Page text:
Effect of Disposable Barriers, Disinfection, and Cleaning on Controlling Methicillin-Resistant Staphylococcus Aureus Environmental Contamination
Background: Environmental contamination and transmission of methicillin-resistant Staphylococcus aureus (MRSA) have been reported in dental health care settings. National professional dental associations recommend controlling surface contamination using disposable barriers or disinfection. Because these procedures may be costly, impractical, and/or toxic, we compared their effect against traditional detergent-based cleaning for decontaminating a dental chair sprayed with MRSA.
Methods: Five MRSA strain suspensions were aerosolized to give a density of approximately 10 colony-forming units/cm2 MRSA on the dental chair 5 minutes after dispersal. Three different decontamination protocols were applied: protocol 1: disposable barriers positioned before aerosol production and removed after 5 minutes; protocol 2: disinfection (wipe-rinse method) with 1:10 dilution of 5.25% to 6.15% sodium hypochlorite solution; protocol 3: cleaning (wipe-rinse method) with a sodium-lauryl-sulphate-based detergent. Contact plates containing Mannitol Salt Agar were used to assess the level of MRSA contamination.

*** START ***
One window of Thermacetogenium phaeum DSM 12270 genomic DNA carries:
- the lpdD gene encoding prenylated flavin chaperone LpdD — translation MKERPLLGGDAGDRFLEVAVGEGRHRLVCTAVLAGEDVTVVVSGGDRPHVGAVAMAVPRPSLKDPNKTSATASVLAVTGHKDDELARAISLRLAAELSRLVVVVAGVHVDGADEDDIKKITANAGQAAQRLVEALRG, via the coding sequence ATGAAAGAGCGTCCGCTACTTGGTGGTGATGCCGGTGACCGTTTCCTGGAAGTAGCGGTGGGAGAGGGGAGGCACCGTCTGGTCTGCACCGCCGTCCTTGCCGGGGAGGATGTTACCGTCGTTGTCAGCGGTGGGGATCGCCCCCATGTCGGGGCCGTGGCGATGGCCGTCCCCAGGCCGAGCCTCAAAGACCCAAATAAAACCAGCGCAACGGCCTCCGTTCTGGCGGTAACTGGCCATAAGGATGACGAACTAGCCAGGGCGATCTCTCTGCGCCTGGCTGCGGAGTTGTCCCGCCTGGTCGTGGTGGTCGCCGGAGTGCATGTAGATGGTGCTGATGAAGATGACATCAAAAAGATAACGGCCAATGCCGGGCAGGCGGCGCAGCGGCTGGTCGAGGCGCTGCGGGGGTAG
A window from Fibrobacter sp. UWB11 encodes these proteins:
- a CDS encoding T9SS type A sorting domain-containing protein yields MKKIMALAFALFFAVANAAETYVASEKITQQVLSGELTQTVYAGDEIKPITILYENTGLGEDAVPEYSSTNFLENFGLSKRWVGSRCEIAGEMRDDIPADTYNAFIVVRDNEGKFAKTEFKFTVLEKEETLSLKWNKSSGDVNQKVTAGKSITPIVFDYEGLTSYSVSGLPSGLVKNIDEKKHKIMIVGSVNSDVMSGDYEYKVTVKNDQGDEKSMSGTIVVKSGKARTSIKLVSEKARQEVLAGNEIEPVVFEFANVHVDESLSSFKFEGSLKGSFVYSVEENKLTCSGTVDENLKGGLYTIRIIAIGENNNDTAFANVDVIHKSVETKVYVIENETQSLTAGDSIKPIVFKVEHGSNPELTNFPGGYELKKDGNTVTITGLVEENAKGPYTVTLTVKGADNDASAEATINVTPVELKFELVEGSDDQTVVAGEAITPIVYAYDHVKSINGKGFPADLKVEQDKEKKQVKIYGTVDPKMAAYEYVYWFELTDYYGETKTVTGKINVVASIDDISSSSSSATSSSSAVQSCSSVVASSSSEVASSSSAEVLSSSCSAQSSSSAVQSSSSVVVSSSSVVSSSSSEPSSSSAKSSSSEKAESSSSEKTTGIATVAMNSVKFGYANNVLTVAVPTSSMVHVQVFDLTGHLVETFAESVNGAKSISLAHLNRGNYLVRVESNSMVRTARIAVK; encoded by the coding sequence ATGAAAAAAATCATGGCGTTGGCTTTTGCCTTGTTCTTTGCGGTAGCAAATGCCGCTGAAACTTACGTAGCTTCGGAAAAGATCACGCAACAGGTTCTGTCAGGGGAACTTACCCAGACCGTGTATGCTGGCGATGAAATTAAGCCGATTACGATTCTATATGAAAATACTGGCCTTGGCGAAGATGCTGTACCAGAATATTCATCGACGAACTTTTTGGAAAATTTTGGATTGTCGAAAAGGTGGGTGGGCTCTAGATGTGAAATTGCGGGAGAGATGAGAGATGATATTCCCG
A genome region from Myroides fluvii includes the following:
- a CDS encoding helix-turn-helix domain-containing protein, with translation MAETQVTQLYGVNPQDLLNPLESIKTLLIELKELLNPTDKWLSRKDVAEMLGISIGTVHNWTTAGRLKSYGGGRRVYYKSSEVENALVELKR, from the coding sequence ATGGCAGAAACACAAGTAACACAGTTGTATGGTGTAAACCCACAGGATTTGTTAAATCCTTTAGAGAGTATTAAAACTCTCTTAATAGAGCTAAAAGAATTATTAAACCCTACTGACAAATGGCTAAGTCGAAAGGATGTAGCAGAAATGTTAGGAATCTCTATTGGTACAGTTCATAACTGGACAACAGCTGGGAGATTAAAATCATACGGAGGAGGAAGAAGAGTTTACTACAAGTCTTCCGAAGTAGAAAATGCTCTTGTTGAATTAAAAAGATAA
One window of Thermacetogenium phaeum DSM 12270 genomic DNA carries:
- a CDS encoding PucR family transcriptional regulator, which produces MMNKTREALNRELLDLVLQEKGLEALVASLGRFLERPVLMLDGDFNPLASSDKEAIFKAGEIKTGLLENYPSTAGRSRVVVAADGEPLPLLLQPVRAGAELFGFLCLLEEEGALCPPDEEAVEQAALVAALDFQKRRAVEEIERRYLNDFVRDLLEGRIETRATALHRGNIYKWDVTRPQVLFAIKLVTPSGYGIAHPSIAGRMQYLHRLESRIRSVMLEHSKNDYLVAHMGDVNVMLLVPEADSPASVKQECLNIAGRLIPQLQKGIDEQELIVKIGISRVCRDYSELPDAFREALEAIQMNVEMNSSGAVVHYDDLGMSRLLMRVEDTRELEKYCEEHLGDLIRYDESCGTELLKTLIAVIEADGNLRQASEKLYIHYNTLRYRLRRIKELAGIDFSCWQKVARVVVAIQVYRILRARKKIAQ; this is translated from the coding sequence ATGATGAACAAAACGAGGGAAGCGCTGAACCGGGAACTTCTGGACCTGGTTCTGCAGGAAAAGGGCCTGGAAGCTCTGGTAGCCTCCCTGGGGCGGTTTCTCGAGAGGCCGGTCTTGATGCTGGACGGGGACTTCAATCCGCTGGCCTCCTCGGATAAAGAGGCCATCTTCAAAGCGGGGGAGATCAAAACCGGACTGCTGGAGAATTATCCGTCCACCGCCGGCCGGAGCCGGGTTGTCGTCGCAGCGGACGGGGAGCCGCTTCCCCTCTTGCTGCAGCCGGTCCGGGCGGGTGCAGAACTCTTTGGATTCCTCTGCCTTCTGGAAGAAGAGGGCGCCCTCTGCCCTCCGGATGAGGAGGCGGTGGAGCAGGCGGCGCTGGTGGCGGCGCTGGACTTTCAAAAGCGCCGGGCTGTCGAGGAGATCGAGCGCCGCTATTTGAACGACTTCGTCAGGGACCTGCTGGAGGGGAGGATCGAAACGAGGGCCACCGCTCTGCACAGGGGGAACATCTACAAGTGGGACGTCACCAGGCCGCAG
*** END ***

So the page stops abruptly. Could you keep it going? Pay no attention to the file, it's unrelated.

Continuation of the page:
Results: All 3 protocols decreased MRSA surface load by >99%. Residual densities on the dental chair were 0.030 ± 0.010 (protocol 1), 0.029 ± 0.09 (protocol 2), and 0.030 ± 0.011 (protocol 3) colony-forming units/cm2.
Conclusion: Cleaning (wipe-rinse method) using a sodium-lauryl-sulphate-based detergent demonstrated equivalence with disposable barrier placement or disinfection-based protocol for reducing MRSA contamination on dental chairs. This has practical and cost implications for controlling MRSA transmission in dental health care settings.
Citation: AJIC: American Journal of Infection Control - September 2013 (Vol. 41, Issue 9, Pages 836-840, DOI: 10.1016/j.ajic.2012.09.021)
Publication Type: Journal article
Publisher: American Journal of Infection Control